The Berlin Airlift Part 1 (The Soviet Menace)


The Berlin Airlift is one of my favorite historical projects, and this is the first of four posts on the topic.

The 25th of April 1945 was a day of celebration when American, British, Canadian, and Soviet* soldiers came together, on the banks of the river Elbe, in joy and friendship.

Who could have imagined that only three years later they would be on the brink of war?

How could such a change have taken place?

There was still some hard fighting before the war was finally over. 

In Berlin, a ragtag of Wehrmacht¹, Waffen SS², and Volkssturm³ units prepared to face the final Soviet assault. Children as young as twelve went to the front in a futile attempt turn the Soviet tide.  Heavily outnumbered and out gunned they fought street to street until finally the Soviets stormed the Reichstag building, taking it room by room.

On May 2nd, the war was effectively over, and the red flag flew over the Reichstag.

Yevgeny Khaldei‘s iconic photograph: Soviet troops raising the flag over the Reichstag

But it did not end there. The Soviet’s unleashed a violent reign of rape and pillage on the capital which continued for weeks. This as we shall see later would rebound on them in later years.

Whilst the fighting was still proceeding the allied leaders, (Roosevelt [USA], Churchill [UK], Stalin [Soviet Union] – often referred to as the “Big Three”- met in Yalta to determine how a post war Germany would be governed.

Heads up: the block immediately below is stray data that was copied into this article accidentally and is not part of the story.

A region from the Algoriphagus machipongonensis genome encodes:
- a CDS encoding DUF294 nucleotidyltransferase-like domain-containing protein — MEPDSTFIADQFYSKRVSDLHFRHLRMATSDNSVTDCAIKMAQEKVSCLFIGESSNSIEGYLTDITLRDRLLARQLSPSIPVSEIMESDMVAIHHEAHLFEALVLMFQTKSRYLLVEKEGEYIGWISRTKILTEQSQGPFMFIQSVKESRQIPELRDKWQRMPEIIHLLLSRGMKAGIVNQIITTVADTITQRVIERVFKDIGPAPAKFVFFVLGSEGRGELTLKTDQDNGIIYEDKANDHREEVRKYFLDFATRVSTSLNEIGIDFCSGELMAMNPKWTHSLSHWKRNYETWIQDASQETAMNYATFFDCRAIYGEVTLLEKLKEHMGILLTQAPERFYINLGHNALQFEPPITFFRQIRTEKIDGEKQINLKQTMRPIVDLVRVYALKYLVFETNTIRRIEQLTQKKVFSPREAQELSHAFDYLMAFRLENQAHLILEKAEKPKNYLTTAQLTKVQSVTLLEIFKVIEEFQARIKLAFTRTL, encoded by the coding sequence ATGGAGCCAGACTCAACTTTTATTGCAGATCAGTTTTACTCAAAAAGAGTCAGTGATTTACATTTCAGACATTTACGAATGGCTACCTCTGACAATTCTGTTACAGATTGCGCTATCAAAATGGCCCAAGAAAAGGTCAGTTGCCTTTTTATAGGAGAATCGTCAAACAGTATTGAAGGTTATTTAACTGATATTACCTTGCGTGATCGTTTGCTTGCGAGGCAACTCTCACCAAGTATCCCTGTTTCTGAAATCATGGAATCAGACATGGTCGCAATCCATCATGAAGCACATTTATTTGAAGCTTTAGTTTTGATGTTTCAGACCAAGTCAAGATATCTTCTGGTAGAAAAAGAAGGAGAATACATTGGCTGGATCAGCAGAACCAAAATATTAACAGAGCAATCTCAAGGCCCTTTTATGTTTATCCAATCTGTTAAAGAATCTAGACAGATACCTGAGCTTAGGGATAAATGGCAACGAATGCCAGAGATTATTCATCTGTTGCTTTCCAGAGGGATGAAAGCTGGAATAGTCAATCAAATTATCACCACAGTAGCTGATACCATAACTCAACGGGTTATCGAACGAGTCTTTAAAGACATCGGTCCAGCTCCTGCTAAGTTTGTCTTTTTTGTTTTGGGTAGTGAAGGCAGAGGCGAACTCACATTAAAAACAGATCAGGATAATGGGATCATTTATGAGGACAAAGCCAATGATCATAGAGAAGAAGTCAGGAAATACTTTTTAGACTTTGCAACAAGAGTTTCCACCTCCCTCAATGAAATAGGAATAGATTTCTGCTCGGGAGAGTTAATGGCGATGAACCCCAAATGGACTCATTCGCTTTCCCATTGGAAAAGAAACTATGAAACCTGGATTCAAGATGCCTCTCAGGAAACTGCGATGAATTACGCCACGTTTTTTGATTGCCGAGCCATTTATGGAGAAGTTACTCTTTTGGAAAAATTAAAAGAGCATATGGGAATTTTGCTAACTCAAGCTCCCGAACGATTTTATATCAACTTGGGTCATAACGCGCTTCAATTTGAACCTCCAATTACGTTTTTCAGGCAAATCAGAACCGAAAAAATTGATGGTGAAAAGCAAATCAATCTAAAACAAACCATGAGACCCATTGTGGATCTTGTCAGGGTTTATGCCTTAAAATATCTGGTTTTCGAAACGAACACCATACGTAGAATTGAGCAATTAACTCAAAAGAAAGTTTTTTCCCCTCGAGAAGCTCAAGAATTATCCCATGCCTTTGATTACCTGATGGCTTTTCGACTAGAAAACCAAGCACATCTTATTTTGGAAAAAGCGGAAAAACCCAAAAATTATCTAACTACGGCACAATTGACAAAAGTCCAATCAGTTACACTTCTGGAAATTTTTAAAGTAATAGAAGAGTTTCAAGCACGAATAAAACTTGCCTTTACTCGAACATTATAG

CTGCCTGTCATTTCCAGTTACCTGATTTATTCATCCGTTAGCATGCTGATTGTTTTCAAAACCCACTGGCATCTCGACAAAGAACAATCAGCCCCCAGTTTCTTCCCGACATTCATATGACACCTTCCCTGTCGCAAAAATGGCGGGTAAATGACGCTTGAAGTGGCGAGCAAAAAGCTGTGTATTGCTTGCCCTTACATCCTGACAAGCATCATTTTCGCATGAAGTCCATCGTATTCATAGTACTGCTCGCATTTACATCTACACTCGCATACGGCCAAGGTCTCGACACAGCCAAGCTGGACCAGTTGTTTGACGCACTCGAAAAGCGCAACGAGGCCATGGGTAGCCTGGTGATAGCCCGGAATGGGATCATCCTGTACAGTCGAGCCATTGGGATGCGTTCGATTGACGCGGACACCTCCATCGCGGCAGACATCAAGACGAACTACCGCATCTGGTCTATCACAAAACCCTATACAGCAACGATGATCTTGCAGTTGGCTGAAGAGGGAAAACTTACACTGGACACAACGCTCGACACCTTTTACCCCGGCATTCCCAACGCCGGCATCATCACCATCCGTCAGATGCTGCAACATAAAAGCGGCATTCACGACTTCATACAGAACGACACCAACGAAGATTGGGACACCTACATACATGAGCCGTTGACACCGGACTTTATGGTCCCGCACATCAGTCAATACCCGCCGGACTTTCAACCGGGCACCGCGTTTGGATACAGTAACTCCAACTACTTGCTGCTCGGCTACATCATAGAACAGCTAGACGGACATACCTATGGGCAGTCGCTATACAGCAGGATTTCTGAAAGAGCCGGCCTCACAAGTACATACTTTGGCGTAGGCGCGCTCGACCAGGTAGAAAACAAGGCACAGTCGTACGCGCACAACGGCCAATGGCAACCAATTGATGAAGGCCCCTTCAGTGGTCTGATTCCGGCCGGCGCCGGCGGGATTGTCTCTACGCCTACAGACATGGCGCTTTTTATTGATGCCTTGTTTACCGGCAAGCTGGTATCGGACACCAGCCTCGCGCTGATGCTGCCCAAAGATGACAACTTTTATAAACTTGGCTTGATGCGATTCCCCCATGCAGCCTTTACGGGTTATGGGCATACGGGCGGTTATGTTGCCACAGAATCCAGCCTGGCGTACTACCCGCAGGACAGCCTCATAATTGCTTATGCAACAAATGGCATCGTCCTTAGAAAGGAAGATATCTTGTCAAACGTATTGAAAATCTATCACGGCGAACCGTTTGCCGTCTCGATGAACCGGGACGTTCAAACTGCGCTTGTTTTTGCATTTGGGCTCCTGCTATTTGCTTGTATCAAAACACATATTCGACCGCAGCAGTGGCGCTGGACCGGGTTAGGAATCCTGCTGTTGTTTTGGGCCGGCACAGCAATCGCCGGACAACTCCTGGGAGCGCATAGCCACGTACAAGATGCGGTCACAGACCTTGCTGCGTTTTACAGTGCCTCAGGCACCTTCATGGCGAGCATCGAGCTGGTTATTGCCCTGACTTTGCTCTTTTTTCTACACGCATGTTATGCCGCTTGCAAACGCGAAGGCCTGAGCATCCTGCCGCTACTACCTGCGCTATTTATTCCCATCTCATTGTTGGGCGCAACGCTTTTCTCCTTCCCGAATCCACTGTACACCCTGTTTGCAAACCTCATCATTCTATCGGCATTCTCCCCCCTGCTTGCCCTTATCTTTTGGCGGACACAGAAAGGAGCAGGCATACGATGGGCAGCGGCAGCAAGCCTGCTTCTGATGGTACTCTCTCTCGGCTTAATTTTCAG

During these meetings Roosevelt, pivoted towards Stalin and left Churchill, feeling isolated. This was the start of a specific American policy of friendship and cooperation with the Soviet Union and a move away from the old imperial power.

Following Germany’s surrender, they met again at Potsdam in July, to thrash out the final details. 

This time Harry Truman represented the US, replacing the Late President Roosevelt who had died in April.

It was agreed that Germany would be governed as a single unit, administered by an Allied Control Council, with the three powers having a seat and a veto. France was later added to the council.

Germany would be divided into four zones of occupation, and Berlin, the German capital although deep in the Soviet sector, would be similarly divided and governed.

Little thought was given to access rights to Berlin, but provision was made for three 20-mile-wide air corridors from the western zones of occupation to the western sectors of Berlin.

The Occupation Begins

The members of the Allied Control Council were:

  • Gen. Lucius Clay (USA)
  • Gen. Georgy Zhukov followed by General Vasily Sokolovsk (USSR)
  • Gen. Brian Robertson (UK)
  • Gen. Marie-Pierre Koenig (France)

The members of the Kommandatura Berlin were:

  • Col. (Later Gen.) Frank Howley (USA)
  • General Alexander Kotikov (USSR)
  • General Geoffrey Bourne (UK)
  • General Jean Ganeval (France)

Both bodies were military governorships.

As the occupation commenced the allies were determined not, as they saw it, to repeat the mistakes made after WWI.   The intent of all the allies was to ensure that the Germans:

  • Got the message that they had lost the war.
  • That they would never again threaten their neighbors.
  • That they would pay the allies reparations.
  • That they would become a peaceful democratic country. (USSR as would be seen later did not really want the democratic part.)